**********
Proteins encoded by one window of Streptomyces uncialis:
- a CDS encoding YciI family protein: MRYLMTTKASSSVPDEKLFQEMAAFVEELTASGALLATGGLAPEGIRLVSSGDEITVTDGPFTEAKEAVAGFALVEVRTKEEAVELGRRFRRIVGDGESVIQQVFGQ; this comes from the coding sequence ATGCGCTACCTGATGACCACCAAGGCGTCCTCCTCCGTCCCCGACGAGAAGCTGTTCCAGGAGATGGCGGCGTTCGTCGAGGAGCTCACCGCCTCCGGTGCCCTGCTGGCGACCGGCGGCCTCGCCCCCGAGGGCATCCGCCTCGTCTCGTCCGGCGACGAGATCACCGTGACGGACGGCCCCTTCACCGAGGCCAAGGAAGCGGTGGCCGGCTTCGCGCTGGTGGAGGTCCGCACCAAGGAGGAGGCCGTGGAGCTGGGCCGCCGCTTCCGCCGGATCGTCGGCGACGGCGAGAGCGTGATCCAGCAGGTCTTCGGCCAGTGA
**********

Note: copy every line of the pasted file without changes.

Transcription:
Proteins encoded by one window of Streptomyces uncialis:
- a CDS encoding YciI family protein: MRYLMTTKASSSVPDEKLFQEMAAFVEELTASGALLATGGLAPEGIRLVSSGDEITVTDGPFTEAKEAVAGFALVEVRTKEEAVELGRRFRRIVGDGESVIQQVFGQ; this comes from the coding sequence ATGCGCTACCTGATGACCACCAAGGCGTCCTCCTCCGTCCCCGACGAGAAGCTGTTCCAGGAGATGGCGGCGTTCGTCGAGGAGCTCACCGCCTCCGGTGCCCTGCTGGCGACCGGCGGCCTCGCCCCCGAGGGCATCCGCCTCGTCTCGTCCGGCGACGAGATCACCGTGACGGACGGCCCCTTCACCGAGGCCAAGGAAGCGGTGGCCGGCTTCGCGCTGGTGGAGGTCCGCACCAAGGAGGAGGCCGTGGAGCTGGGCCGCCGCTTCCGCCGGATCGTCGGCGACGGCGAGAGCGTGATCCAGCAGGTCTTCGGCCAGTGA